|World of Warcraft: The Burning Crusade
February 7, 2007 | Alex McLarty
The winds of changeBlizzard never fails to impress with the execution their games. They manage to cater for the seasoned player but also the casual one. Raids have always been the best way to achieve reputation, gold, and loot, but the ability to participate in raids is usually reserved for high-end players with access to a guild full of more high-end players. Most raids take hours or multiple times to complete. Their difficulty often lies not in the challenges inside but the inability to get enough players of a certain type or to maintain a consistent group for a long period of time. With TBC, Blizzard has introduced the people-friendly 25-man raid. Not only are the raid groups considerably smaller but most dungeons have wings that can be completed one by one. Although raids are still for the more seasoned players, Blizzard has shown their willingness to change game mechanics to appeal to a wider audience. A common complaint from high end players before TBC was the lack of content post-level 60, even though Blizzard claimed that the game started a level 60. Although TBC doesnít introduce any new content or features that will stop this from happening again, reducing the time and player numbers for raids will hopefully allow a greater number of people to enjoy them.
Some items in TBC now have the ability to be customized via socketed items. Similar to enchanting, Jewelcrafting allows players to create items such as necklaces or rings, but more importantly add items to armor. WoW has long suffered from the basic problem of blandness regarding character customization. Your character can be customized through their talents and the items they wear, but usually not to any hugely different degree. If you come across a Druid for example, generally they will be a Feral Druid (one that can take or dish out damage), a Balance Druid (one skilled with magic) or a Restoration Druid (one that can heal). The customization is fairly limited compared to skill based options in a game such as Eve Online. Eve Online allows so much customization through skills that every player has different strengths and weaknesses that have to considered. WoW has tried to replicate this somewhat with socketed items. Higher end armor can be modified to enhance certain statistics which in turn will increase damage output, enhance the playerís ability to heal, or modify some other basic statistic that allows for a greater difference between players of the same class. Expect PvP battles to be trickier, especially against your own class.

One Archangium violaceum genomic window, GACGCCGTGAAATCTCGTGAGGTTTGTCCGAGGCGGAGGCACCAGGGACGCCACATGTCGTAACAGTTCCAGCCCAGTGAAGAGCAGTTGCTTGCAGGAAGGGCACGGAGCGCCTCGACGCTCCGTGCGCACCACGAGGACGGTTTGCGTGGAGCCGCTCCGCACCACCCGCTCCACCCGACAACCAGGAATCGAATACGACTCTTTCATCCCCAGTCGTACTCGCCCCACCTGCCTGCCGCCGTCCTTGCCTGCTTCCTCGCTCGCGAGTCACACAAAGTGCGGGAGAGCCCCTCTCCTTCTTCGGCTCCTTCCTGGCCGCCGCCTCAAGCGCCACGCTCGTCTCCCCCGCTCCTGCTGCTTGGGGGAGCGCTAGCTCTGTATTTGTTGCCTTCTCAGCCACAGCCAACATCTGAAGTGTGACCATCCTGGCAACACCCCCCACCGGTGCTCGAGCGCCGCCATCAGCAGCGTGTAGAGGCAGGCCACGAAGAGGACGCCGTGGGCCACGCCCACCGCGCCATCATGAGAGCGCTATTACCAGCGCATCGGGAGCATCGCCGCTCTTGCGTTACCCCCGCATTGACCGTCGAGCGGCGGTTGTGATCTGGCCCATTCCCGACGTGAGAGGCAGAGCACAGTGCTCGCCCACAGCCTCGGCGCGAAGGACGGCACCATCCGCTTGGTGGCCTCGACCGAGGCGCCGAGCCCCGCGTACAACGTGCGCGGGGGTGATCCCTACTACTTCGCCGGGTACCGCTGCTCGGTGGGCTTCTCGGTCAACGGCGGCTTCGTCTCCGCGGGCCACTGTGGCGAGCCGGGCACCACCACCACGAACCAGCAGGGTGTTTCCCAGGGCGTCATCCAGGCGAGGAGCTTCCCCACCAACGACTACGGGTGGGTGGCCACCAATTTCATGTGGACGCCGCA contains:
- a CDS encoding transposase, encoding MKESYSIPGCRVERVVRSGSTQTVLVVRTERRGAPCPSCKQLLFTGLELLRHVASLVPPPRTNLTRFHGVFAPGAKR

Once at level 70 players can purchase a flying mount for use in Outland. Unfortunately these mounts cannot be used in Azeroth, as this would require a complete re-design of all areas. Certain areas in TBC can only be reached by flying, quite literally adding a new dimension to gameplay for the few that can afford them!
Itís impossible to list all the additions to the WoW universe but Blizzard have kept the same sense of humor in this expansion. Be it the aptly named Area 52 in Netherstorm, an NPC called Pinkus Floydus, or a grey quality item called The Stoppable Force, a link to a pre-TBC rare mace called The Unstoppable Force that will now be pointless because of the higher level of items.
ConclusionTBC does not introduce any new gameplay, it simply builds upon a winning formula that has worked and still works for millions. As one player I spoke to today said ďif it ainít broke, donít fix itĒ. Players who want more of the same well thought out, well produced stuff will adore this expansion. The community have accepted TBC with open arms, some even playing for 28 hours straight to reach the new level cap of 70.
Many reviews have commented on the difficulty of reviewing WoW, or any other persistent multiplayer universe. The community is the main attraction and it drives the heart of the game, but reduced to itís most basic premise, WoW has no clear aim. This lack of content at higher levels has caused many players to leave, but on the other hand 8 million active subscribers say the exact opposite. The aim of any game is to enjoy yourself. If you find yourself groaning at the thought of grinding 500k of experience, give TBC a miss. If Azeroth has been your home for the past two years, mount up, don your best armor and prepare to venture to a wonderfully magical place, just donít expect a revolution.